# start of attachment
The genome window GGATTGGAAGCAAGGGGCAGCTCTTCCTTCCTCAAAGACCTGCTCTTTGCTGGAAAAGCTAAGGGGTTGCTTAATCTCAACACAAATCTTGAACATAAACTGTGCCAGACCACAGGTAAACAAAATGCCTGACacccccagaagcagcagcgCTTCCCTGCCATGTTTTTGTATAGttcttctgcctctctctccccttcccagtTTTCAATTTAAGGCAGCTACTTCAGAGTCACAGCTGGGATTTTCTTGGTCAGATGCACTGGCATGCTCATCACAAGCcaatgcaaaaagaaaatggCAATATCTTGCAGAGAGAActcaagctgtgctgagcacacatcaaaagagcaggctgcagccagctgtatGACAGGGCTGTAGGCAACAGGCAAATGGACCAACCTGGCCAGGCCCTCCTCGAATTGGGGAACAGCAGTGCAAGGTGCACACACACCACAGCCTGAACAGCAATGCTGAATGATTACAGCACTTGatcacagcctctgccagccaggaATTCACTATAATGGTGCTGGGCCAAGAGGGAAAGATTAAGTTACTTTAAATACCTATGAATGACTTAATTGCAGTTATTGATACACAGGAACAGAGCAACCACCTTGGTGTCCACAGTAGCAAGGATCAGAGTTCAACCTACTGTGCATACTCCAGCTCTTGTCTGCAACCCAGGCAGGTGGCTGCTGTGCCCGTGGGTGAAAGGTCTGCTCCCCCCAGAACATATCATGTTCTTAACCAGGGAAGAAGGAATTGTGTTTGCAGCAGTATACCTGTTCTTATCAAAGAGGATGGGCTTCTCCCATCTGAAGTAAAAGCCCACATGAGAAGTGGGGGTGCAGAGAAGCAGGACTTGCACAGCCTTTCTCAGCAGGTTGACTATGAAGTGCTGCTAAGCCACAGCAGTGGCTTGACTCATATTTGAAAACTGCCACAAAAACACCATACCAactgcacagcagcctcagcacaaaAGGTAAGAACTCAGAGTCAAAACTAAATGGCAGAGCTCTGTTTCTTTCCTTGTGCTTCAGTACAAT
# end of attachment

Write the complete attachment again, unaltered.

The genome window GGATTGGAAGCAAGGGGCAGCTCTTCCTTCCTCAAAGACCTGCTCTTTGCTGGAAAAGCTAAGGGGTTGCTTAATCTCAACACAAATCTTGAACATAAACTGTGCCAGACCACAGGTAAACAAAATGCCTGACacccccagaagcagcagcgCTTCCCTGCCATGTTTTTGTATAGttcttctgcctctctctccccttcccagtTTTCAATTTAAGGCAGCTACTTCAGAGTCACAGCTGGGATTTTCTTGGTCAGATGCACTGGCATGCTCATCACAAGCcaatgcaaaaagaaaatggCAATATCTTGCAGAGAGAActcaagctgtgctgagcacacatcaaaagagcaggctgcagccagctgtatGACAGGGCTGTAGGCAACAGGCAAATGGACCAACCTGGCCAGGCCCTCCTCGAATTGGGGAACAGCAGTGCAAGGTGCACACACACCACAGCCTGAACAGCAATGCTGAATGATTACAGCACTTGatcacagcctctgccagccaggaATTCACTATAATGGTGCTGGGCCAAGAGGGAAAGATTAAGTTACTTTAAATACCTATGAATGACTTAATTGCAGTTATTGATACACAGGAACAGAGCAACCACCTTGGTGTCCACAGTAGCAAGGATCAGAGTTCAACCTACTGTGCATACTCCAGCTCTTGTCTGCAACCCAGGCAGGTGGCTGCTGTGCCCGTGGGTGAAAGGTCTGCTCCCCCCAGAACATATCATGTTCTTAACCAGGGAAGAAGGAATTGTGTTTGCAGCAGTATACCTGTTCTTATCAAAGAGGATGGGCTTCTCCCATCTGAAGTAAAAGCCCACATGAGAAGTGGGGGTGCAGAGAAGCAGGACTTGCACAGCCTTTCTCAGCAGGTTGACTATGAAGTGCTGCTAAGCCACAGCAGTGGCTTGACTCATATTTGAAAACTGCCACAAAAACACCATACCAactgcacagcagcctcagcacaaaAGGTAAGAACTCAGAGTCAAAACTAAATGGCAGAGCTCTGTTTCTTTCCTTGTGCTTCAGTACAAT